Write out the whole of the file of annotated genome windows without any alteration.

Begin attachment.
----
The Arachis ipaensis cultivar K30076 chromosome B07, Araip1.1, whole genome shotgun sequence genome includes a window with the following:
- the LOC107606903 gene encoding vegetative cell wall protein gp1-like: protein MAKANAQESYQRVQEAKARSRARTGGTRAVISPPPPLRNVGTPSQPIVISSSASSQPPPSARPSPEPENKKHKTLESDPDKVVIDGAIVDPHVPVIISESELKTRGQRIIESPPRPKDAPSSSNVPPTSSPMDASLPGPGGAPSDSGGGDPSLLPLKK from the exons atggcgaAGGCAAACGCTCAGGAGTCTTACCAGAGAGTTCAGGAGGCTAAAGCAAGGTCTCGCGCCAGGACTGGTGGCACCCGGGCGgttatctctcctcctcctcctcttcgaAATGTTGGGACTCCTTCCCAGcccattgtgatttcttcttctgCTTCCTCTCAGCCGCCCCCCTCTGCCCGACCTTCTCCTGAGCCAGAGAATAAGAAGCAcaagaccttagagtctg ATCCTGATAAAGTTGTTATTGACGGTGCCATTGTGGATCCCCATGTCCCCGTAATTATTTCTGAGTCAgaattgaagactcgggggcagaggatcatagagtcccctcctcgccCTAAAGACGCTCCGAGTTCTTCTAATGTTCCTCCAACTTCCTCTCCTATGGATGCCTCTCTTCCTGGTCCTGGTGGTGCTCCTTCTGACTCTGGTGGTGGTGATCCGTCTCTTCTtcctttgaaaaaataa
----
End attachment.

The Arachis ipaensis cultivar K30076 chromosome B07, Araip1.1, whole genome shotgun sequence genome includes a window with the following:
- the LOC107606903 gene encoding vegetative cell wall protein gp1-like: protein MAKANAQESYQRVQEAKARSRARTGGTRAVISPPPPLRNVGTPSQPIVISSSASSQPPPSARPSPEPENKKHKTLESDPDKVVIDGAIVDPHVPVIISESELKTRGQRIIESPPRPKDAPSSSNVPPTSSPMDASLPGPGGAPSDSGGGDPSLLPLKK from the exons atggcgaAGGCAAACGCTCAGGAGTCTTACCAGAGAGTTCAGGAGGCTAAAGCAAGGTCTCGCGCCAGGACTGGTGGCACCCGGGCGgttatctctcctcctcctcctcttcgaAATGTTGGGACTCCTTCCCAGcccattgtgatttcttcttctgCTTCCTCTCAGCCGCCCCCCTCTGCCCGACCTTCTCCTGAGCCAGAGAATAAGAAGCAcaagaccttagagtctg ATCCTGATAAAGTTGTTATTGACGGTGCCATTGTGGATCCCCATGTCCCCGTAATTATTTCTGAGTCAgaattgaagactcgggggcagaggatcatagagtcccctcctcgccCTAAAGACGCTCCGAGTTCTTCTAATGTTCCTCCAACTTCCTCTCCTATGGATGCCTCTCTTCCTGGTCCTGGTGGTGCTCCTTCTGACTCTGGTGGTGGTGATCCGTCTCTTCTtcctttgaaaaaataa